Thanksgiving, my favorite holiday, is just around the corner. Things I love about it: the fall season, celebrating at home with family and friends, the food, its inclusive nondenominational nature, and the lack of pressure around gift giving. It’s probably the least commercialized holiday. Did I mention the food? Mom’s homemade stuffing is the best, and the apple pies we get from the local farmers market are killer.
I also love that many families have special traditions. Some play touch football (if you’re the Kennedys). Other families make it part of their Thanksgiving tradition to give back. Some volunteer at a local soup kitchen. Some donate to a food pantry. That’s a beautiful thing—sharing the bounty of the season and a nourishing meal with others who are less fortunate.
After the holiday passes and the leftovers have been consumed, the challenge is to ensure that all New Yorkers have access to fresh, healthy meals not only on Thanksgiving but throughout the year. Sadly, hunger is a daily fact of life for too many. It has been estimated that nearly 2.7 million New Yorkers are “food insecure,” meaning they lack reliable access to a sufficient quantity of affordable, nutritious food for an active and healthy life. That number includes more than 884,000 children (nearly 21% of kids in New York State). Among all states, New York has the 17th-highest rate of food hardship among families with children.
Hunger isn’t limited only to the poorest New Yorkers. Nearly half of all working-age New York State residents who can’t afford enough food live in households where at least one person is employed.
New Yorkers with food insecurity often rely on different parts of the emergency food system. Nearly 3 million New Yorkers participate in the Supplemental Nutrition Assistance Program (called SNAP, and formerly known as food stamps) each month. And nearly half a million participate in the Women, Infants and Children (WIC) supplemental nutrition program. Assistance isn’t limited to government programs. There are approximately 3,000 food pantries and soup kitchens in the State, serving about 3 million New Yorkers annually.
Food pantries are a vital lifeline, but they can also contain a cruel irony. They often receive donations of—and distribute—unhealthy foods. They distribute foods that are high in salt, sugar, calories, and chemical preservatives and low in nutritional value. A “pounds in, pounds out” system is sometimes used to measure success, but it’s a perverse way to define success when the weight of products (think of salty canned foods or soda and juices loaded with sugar) carries more importance than the quality of the food.
You can hardly blame the food pantries. Many of them lack appropriate refrigeration units to accept fresh produce and other perishable items. Or their refrigerators break down a lot. And they work with what they get. People are generous and absolutely mean well, but let’s be honest: how many times have you gotten word of a food drive and donated whatever cans of beans or soup you had lying around? I’ve done it; I once thought canned goods and dried pasta were smart donation choices precisely because they have a long storage life.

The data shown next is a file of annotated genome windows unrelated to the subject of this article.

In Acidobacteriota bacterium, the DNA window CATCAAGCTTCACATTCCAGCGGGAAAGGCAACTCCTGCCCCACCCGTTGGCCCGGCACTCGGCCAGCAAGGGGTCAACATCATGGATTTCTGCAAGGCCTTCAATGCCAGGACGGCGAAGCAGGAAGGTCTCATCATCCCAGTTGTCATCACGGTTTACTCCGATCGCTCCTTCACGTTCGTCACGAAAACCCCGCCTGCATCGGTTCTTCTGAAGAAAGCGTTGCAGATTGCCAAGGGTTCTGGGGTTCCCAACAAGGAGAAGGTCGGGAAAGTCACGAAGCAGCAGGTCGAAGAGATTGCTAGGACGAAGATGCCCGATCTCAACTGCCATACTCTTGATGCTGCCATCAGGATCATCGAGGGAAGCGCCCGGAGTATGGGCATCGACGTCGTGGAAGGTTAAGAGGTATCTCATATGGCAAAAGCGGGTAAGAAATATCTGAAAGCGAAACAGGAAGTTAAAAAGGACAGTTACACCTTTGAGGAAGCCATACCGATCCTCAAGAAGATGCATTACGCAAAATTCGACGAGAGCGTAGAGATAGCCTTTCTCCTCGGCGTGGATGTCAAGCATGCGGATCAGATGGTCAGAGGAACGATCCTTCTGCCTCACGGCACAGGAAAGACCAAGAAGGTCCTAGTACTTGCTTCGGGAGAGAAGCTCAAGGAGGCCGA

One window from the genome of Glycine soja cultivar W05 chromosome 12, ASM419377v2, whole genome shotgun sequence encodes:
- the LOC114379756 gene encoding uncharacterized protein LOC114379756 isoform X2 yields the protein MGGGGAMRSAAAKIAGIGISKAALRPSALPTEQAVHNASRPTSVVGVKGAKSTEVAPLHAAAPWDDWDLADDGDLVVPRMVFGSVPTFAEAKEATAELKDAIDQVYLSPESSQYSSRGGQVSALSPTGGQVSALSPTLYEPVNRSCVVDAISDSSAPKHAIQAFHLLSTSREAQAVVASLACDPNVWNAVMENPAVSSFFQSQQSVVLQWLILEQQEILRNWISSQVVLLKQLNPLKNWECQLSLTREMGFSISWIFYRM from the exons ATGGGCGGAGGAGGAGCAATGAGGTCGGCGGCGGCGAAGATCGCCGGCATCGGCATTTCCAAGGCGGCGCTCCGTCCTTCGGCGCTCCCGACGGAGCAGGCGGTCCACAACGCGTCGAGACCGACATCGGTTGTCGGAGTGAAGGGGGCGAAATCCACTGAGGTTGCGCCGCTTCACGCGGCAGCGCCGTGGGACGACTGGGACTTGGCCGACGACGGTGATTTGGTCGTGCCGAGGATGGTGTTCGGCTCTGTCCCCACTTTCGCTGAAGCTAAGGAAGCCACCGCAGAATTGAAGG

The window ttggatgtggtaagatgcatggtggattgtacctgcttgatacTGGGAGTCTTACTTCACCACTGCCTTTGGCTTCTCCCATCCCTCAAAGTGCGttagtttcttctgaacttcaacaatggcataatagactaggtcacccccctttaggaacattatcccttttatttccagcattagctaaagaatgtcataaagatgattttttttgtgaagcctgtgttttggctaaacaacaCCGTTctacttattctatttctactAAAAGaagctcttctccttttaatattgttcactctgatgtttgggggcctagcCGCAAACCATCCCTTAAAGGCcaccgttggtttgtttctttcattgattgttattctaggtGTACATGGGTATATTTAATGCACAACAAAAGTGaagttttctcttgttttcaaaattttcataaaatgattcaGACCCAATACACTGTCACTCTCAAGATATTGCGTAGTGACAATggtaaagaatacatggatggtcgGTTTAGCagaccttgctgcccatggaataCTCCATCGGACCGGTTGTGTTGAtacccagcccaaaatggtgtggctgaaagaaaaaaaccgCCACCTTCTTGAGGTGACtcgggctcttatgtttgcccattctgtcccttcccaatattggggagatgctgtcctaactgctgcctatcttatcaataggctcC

The whole thing is so fundamentally unfair: those with the least get the least. How can we ask the most food insecure and hungry to subsist on such poor quality food; food that might actually be bad for them? Food pantry patrons are among those most in need of healthy meals. A recent New York Times article reported that one-third of the 15.5 million families served by Feeding America (the largest hunger-relief organization in the country) have a household member with diabetes. It’s illustrative of the cycle of poverty in action when systems meant to help people can cause harm.
On a happy note, I’m finding more and more creative efforts aiming to turn this around. Work is underway throughout the nation to increase both the availability and the consumption of healthy foods at food pantries, focusing on both the supply and demand sides. A recent NPR story highlighted the idea of nutritional “nudging” to promote consumption of healthier foods at food pantries. Increasingly, pantries are being set up more like grocery stores, where patrons can shop the aisles and choose the foods that most appeal to them. Placing healthier options more prominently and touting their nutritional value can influence the choices shoppers make and lead to healthier eating.
A promising program in Texas, California, and Ohio is coupling healthier options with on-site nutrition counseling and referrals to primary care providers, diabetes management classes, and regular blood sugar checks.
Here in New York State, Clinton County is focused on implementing a similar approach, exploring options to increase local food pantries’ capacity to serve fresh items, work with faith communities to improve the quality of food donated through their food drives, and provide nutrition education to volunteers, staff, donors, and clients. Clinton County food pantries alone purchased 11 tons of food from the regional food bank and received donations of 51 tons last year, so this is a big deal. In the Hudson Valley, collaborative efforts are underway to connect farmers, mobile markets, and farm stands to make fresh local foods more available to residents with limited access to affordable healthy foods.
In our land of plenty, hunger is real and common. Nearly 16 million households in the U.S. lack enough food to feed their whole families. Let’s think about them when we sit down at our Thanksgiving feasts this year to count our blessings. Let’s remember them all year long. And let’s take action so that more families have access to nutritious food options that will lead to better health.